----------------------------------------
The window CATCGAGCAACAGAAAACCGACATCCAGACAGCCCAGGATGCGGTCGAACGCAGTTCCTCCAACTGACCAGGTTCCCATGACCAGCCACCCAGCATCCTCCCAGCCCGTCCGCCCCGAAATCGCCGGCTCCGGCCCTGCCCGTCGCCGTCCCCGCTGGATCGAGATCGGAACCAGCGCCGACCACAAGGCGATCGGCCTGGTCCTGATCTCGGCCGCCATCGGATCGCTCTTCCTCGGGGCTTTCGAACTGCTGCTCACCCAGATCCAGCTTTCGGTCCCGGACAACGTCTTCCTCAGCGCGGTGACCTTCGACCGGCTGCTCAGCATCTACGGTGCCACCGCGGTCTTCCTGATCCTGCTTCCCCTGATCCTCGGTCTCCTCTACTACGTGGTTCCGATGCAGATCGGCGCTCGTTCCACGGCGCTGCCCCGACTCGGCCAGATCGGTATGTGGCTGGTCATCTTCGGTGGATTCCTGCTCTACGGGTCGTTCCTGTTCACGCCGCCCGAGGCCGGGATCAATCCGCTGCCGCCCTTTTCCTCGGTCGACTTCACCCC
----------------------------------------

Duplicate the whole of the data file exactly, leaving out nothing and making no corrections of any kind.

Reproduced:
The window CATCGAGCAACAGAAAACCGACATCCAGACAGCCCAGGATGCGGTCGAACGCAGTTCCTCCAACTGACCAGGTTCCCATGACCAGCCACCCAGCATCCTCCCAGCCCGTCCGCCCCGAAATCGCCGGCTCCGGCCCTGCCCGTCGCCGTCCCCGCTGGATCGAGATCGGAACCAGCGCCGACCACAAGGCGATCGGCCTGGTCCTGATCTCGGCCGCCATCGGATCGCTCTTCCTCGGGGCTTTCGAACTGCTGCTCACCCAGATCCAGCTTTCGGTCCCGGACAACGTCTTCCTCAGCGCGGTGACCTTCGACCGGCTGCTCAGCATCTACGGTGCCACCGCGGTCTTCCTGATCCTGCTTCCCCTGATCCTCGGTCTCCTCTACTACGTGGTTCCGATGCAGATCGGCGCTCGTTCCACGGCGCTGCCCCGACTCGGCCAGATCGGTATGTGGCTGGTCATCTTCGGTGGATTCCTGCTCTACGGGTCGTTCCTGTTCACGCCGCCCGAGGCCGGGATCAATCCGCTGCCGCCCTTTTCCTCGGTCGACTTCACCCC